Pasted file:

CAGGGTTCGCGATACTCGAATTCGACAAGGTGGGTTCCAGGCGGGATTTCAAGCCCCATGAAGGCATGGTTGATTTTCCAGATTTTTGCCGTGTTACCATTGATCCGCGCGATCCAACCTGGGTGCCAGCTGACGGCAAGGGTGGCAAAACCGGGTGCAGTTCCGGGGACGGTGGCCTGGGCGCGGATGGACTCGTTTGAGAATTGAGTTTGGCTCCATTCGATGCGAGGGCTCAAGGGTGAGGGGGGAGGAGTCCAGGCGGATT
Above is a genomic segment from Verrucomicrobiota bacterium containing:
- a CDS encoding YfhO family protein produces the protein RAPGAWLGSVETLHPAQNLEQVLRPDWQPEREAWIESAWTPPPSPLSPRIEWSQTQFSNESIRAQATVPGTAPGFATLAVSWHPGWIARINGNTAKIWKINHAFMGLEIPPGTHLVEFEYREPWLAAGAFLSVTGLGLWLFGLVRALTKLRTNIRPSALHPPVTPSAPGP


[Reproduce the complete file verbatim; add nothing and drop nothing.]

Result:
CAGGGTTCGCGATACTCGAATTCGACAAGGTGGGTTCCAGGCGGGATTTCAAGCCCCATGAAGGCATGGTTGATTTTCCAGATTTTTGCCGTGTTACCATTGATCCGCGCGATCCAACCTGGGTGCCAGCTGACGGCAAGGGTGGCAAAACCGGGTGCAGTTCCGGGGACGGTGGCCTGGGCGCGGATGGACTCGTTTGAGAATTGAGTTTGGCTCCATTCGATGCGAGGGCTCAAGGGTGAGGGGGGAGGAGTCCAGGCGGATT
Above is a genomic segment from Verrucomicrobiota bacterium containing:
- a CDS encoding YfhO family protein produces the protein RAPGAWLGSVETLHPAQNLEQVLRPDWQPEREAWIESAWTPPPSPLSPRIEWSQTQFSNESIRAQATVPGTAPGFATLAVSWHPGWIARINGNTAKIWKINHAFMGLEIPPGTHLVEFEYREPWLAAGAFLSVTGLGLWLFGLVRALTKLRTNIRPSALHPPVTPSAPGP